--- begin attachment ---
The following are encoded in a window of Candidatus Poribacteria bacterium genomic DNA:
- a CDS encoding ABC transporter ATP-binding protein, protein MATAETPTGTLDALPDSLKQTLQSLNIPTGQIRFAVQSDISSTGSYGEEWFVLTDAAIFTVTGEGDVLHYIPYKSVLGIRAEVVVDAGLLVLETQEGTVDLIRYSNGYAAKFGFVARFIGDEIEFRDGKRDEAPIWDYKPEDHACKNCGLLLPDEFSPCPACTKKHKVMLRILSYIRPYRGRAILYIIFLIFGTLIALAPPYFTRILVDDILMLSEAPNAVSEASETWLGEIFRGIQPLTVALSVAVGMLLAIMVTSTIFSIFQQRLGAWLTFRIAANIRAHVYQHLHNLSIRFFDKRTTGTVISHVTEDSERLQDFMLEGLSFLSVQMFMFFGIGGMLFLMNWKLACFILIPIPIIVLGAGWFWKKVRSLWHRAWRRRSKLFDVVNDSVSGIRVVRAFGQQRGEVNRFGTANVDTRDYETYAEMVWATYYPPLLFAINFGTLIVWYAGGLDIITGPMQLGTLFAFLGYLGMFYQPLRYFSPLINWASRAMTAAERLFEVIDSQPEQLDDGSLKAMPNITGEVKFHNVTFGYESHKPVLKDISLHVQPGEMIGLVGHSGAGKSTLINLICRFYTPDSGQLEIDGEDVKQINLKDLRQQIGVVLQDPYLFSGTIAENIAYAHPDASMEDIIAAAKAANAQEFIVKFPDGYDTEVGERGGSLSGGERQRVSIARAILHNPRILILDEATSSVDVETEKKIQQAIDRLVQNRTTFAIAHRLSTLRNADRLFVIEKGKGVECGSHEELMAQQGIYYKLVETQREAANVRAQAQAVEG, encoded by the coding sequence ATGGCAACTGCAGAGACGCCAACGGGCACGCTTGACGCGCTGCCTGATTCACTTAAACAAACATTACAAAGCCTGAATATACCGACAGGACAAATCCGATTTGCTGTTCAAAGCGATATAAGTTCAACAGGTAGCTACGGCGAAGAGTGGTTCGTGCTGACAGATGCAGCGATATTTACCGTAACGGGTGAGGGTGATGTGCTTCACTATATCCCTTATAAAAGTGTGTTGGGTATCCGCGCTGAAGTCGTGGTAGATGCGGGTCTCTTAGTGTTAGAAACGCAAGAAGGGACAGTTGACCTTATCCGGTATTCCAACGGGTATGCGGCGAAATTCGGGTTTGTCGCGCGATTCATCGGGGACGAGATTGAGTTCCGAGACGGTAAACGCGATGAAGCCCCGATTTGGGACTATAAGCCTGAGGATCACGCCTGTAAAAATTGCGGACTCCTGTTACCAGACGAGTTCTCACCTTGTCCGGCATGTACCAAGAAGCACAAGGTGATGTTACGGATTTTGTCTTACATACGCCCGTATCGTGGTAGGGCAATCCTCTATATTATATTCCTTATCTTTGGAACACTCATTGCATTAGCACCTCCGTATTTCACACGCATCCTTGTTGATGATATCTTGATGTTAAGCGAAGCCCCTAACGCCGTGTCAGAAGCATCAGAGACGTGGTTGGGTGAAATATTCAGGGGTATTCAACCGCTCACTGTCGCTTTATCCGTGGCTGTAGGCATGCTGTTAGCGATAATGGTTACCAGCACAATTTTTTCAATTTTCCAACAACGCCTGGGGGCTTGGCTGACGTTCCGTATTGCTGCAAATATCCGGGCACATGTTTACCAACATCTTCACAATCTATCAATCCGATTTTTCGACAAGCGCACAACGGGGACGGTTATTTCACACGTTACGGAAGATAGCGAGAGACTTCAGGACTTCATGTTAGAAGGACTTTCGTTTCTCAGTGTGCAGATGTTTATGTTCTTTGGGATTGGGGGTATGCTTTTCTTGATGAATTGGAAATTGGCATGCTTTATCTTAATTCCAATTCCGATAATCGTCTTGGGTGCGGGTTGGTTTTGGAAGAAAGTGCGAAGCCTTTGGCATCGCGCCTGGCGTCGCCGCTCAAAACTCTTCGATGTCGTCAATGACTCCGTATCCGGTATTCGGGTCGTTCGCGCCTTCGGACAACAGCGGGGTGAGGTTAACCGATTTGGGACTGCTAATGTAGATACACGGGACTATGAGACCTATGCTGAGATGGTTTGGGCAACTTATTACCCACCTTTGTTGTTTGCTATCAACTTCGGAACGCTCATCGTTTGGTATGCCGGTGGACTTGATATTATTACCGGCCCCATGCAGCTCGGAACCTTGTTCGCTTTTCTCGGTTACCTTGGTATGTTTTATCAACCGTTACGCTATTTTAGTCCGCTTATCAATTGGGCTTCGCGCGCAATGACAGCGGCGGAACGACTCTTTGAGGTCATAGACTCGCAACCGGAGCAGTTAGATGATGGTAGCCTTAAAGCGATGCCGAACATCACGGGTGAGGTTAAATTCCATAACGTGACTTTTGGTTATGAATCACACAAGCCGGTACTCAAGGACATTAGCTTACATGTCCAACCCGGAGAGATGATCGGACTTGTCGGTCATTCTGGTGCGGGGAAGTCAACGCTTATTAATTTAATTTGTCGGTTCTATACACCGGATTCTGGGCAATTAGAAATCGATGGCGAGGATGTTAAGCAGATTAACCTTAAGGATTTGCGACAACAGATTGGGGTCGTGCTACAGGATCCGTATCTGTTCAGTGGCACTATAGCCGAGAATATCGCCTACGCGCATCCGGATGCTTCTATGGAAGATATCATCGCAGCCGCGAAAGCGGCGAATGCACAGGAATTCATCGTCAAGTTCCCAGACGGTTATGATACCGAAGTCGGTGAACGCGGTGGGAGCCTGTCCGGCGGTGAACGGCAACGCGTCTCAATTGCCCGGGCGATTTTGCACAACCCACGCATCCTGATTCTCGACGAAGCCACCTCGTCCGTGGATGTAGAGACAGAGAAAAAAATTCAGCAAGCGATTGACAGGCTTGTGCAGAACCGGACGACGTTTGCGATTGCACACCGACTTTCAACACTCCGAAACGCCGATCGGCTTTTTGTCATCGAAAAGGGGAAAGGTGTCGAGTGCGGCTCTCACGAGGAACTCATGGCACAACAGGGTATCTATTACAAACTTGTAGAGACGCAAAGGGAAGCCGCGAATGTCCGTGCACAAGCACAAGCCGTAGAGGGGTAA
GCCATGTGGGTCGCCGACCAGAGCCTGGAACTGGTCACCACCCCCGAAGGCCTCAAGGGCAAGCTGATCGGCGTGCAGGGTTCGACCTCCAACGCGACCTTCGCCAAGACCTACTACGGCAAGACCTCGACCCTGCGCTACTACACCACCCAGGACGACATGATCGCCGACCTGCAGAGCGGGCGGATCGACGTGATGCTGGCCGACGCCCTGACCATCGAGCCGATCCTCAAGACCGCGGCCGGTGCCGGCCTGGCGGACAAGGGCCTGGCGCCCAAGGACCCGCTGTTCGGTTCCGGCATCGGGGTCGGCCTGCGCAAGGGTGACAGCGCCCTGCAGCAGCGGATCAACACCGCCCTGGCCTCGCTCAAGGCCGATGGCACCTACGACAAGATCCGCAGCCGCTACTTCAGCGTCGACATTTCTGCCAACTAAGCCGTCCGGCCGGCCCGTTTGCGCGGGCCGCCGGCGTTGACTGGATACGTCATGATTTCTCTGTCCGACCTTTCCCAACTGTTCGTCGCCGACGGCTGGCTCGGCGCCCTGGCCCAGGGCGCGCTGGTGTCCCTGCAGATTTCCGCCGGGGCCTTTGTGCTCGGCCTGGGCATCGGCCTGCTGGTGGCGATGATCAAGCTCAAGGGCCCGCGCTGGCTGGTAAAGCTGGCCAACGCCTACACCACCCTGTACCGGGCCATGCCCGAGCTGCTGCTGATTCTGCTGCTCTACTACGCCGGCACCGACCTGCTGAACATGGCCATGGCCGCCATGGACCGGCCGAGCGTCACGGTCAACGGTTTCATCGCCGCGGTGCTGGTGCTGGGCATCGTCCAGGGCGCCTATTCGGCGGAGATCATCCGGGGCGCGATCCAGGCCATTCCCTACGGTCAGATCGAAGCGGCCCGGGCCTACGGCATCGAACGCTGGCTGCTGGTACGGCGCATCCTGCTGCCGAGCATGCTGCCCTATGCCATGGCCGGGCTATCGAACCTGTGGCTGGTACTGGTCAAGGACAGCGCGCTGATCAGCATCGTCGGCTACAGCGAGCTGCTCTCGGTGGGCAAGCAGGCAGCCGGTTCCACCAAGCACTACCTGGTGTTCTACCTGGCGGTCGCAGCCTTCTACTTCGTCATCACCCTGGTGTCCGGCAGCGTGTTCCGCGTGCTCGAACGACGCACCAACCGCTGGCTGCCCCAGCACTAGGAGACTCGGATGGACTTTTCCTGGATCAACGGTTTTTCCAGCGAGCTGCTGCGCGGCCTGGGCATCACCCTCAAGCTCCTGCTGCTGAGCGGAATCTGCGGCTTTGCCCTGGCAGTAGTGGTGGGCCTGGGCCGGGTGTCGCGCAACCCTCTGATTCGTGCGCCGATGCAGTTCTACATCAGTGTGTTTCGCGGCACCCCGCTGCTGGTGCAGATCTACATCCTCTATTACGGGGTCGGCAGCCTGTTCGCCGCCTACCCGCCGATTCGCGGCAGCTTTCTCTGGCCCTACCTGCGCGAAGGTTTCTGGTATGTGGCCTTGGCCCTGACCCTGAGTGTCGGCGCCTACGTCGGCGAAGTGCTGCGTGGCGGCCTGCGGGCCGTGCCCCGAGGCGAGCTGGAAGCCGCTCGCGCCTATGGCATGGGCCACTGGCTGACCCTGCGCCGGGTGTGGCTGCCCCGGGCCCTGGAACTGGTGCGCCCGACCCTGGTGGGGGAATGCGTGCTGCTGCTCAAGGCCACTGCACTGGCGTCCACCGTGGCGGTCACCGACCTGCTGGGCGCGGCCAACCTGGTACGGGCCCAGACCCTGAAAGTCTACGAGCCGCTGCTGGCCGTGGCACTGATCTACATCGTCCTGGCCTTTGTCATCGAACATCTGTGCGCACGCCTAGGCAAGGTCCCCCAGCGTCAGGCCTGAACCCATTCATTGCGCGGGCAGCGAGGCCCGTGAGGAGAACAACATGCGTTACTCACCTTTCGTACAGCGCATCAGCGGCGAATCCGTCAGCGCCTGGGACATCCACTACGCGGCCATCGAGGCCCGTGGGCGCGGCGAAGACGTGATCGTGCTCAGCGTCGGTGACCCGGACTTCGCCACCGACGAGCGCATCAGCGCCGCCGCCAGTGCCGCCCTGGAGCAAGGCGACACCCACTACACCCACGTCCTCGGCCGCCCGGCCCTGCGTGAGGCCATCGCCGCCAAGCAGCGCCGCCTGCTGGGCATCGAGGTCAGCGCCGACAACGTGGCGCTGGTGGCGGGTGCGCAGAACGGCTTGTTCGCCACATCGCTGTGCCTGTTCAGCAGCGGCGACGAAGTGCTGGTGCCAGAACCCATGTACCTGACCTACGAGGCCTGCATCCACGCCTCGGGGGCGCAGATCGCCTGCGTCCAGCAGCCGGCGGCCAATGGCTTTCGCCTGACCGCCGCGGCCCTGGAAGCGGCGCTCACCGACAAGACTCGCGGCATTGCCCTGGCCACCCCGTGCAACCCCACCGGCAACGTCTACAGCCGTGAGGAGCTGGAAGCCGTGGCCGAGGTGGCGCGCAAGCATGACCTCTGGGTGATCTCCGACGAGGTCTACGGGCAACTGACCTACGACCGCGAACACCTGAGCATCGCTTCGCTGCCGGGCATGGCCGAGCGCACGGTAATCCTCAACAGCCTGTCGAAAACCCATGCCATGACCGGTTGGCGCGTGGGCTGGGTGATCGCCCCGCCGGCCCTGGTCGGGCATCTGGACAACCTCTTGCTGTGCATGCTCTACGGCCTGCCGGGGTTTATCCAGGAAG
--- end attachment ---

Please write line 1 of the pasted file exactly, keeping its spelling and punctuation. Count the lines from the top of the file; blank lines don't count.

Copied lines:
The following are encoded in a window of Candidatus Poribacteria bacterium genomic DNA: